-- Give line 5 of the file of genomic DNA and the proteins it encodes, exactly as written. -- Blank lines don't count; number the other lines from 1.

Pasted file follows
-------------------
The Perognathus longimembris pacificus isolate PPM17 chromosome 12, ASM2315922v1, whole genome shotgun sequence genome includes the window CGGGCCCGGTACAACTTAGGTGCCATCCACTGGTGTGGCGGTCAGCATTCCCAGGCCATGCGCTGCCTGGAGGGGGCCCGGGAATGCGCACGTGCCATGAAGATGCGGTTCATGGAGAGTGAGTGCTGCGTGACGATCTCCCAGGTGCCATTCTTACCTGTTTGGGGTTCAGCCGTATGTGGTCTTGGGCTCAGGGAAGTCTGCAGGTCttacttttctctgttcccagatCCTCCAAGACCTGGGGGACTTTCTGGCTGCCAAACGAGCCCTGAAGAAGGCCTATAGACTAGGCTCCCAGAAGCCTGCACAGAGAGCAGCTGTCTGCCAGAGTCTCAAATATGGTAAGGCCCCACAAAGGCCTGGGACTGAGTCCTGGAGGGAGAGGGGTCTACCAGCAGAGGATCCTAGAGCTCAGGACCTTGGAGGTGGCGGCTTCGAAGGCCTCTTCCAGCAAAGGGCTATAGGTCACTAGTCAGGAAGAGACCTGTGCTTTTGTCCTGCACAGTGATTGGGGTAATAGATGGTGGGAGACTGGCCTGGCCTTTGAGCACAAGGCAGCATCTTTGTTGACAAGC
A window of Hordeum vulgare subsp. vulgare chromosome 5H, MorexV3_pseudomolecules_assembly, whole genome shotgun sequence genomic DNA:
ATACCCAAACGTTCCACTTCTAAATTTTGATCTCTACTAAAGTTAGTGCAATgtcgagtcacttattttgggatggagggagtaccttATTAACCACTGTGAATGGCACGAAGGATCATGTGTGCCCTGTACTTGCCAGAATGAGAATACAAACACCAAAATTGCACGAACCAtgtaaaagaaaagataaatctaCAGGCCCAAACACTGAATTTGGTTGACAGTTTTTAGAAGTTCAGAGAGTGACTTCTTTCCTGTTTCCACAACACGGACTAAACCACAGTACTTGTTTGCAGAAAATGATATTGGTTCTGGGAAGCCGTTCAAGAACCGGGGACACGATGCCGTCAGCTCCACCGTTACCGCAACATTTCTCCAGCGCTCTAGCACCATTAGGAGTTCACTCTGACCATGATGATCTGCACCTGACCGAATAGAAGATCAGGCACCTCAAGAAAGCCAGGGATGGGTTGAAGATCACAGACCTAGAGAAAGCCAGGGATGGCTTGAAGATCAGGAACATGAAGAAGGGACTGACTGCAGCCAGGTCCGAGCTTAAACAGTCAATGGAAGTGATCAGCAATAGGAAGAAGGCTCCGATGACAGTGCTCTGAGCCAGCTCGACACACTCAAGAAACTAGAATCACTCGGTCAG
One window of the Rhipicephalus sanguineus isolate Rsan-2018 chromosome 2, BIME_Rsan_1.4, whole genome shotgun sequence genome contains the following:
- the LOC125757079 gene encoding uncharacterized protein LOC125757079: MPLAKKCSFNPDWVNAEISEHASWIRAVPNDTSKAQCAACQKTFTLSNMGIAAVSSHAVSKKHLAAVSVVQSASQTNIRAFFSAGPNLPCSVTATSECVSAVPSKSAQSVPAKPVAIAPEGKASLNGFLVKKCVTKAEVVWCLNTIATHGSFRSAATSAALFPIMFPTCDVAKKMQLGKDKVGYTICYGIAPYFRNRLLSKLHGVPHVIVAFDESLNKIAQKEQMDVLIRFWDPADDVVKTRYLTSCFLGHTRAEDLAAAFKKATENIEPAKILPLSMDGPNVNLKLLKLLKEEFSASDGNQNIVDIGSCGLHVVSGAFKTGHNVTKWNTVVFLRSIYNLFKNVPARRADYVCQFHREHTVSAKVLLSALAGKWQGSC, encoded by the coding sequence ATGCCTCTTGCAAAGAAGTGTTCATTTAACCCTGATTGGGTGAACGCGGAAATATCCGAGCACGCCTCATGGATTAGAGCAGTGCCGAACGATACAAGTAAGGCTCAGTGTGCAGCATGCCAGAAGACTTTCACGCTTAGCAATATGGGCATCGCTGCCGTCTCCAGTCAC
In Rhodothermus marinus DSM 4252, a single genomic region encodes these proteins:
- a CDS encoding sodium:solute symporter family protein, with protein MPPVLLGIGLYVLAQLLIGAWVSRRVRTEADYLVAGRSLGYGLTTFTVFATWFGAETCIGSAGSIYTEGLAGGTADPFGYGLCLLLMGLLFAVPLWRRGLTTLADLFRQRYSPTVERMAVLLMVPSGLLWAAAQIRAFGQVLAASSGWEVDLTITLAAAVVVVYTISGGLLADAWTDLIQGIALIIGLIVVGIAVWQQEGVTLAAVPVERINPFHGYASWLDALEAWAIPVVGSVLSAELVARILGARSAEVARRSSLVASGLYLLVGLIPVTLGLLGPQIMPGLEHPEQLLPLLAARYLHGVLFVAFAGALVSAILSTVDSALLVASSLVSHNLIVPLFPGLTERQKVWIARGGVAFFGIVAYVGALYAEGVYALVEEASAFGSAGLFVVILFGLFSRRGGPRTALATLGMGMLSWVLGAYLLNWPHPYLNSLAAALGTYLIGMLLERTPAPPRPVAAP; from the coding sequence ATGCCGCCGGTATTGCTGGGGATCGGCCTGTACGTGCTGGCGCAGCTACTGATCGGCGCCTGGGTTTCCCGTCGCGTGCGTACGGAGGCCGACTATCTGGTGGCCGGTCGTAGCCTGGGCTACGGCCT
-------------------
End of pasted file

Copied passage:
- the LOC125757079 gene encoding uncharacterized protein LOC125757079: MPLAKKCSFNPDWVNAEISEHASWIRAVPNDTSKAQCAACQKTFTLSNMGIAAVSSHAVSKKHLAAVSVVQSASQTNIRAFFSAGPNLPCSVTATSECVSAVPSKSAQSVPAKPVAIAPEGKASLNGFLVKKCVTKAEVVWCLNTIATHGSFRSAATSAALFPIMFPTCDVAKKMQLGKDKVGYTICYGIAPYFRNRLLSKLHGVPHVIVAFDESLNKIAQKEQMDVLIRFWDPADDVVKTRYLTSCFLGHTRAEDLAAAFKKATENIEPAKILPLSMDGPNVNLKLLKLLKEEFSASDGNQNIVDIGSCGLHVVSGAFKTGHNVTKWNTVVFLRSIYNLFKNVPARRADYVCQFHREHTVSAKVLLSALAGKWQGSC, encoded by the coding sequence ATGCCTCTTGCAAAGAAGTGTTCATTTAACCCTGATTGGGTGAACGCGGAAATATCCGAGCACGCCTCATGGATTAGAGCAGTGCCGAACGATACAAGTAAGGCTCAGTGTGCAGCATGCCAGAAGACTTTCACGCTTAGCAATATGGGCATCGCTGCCGTCTCCAGTCAC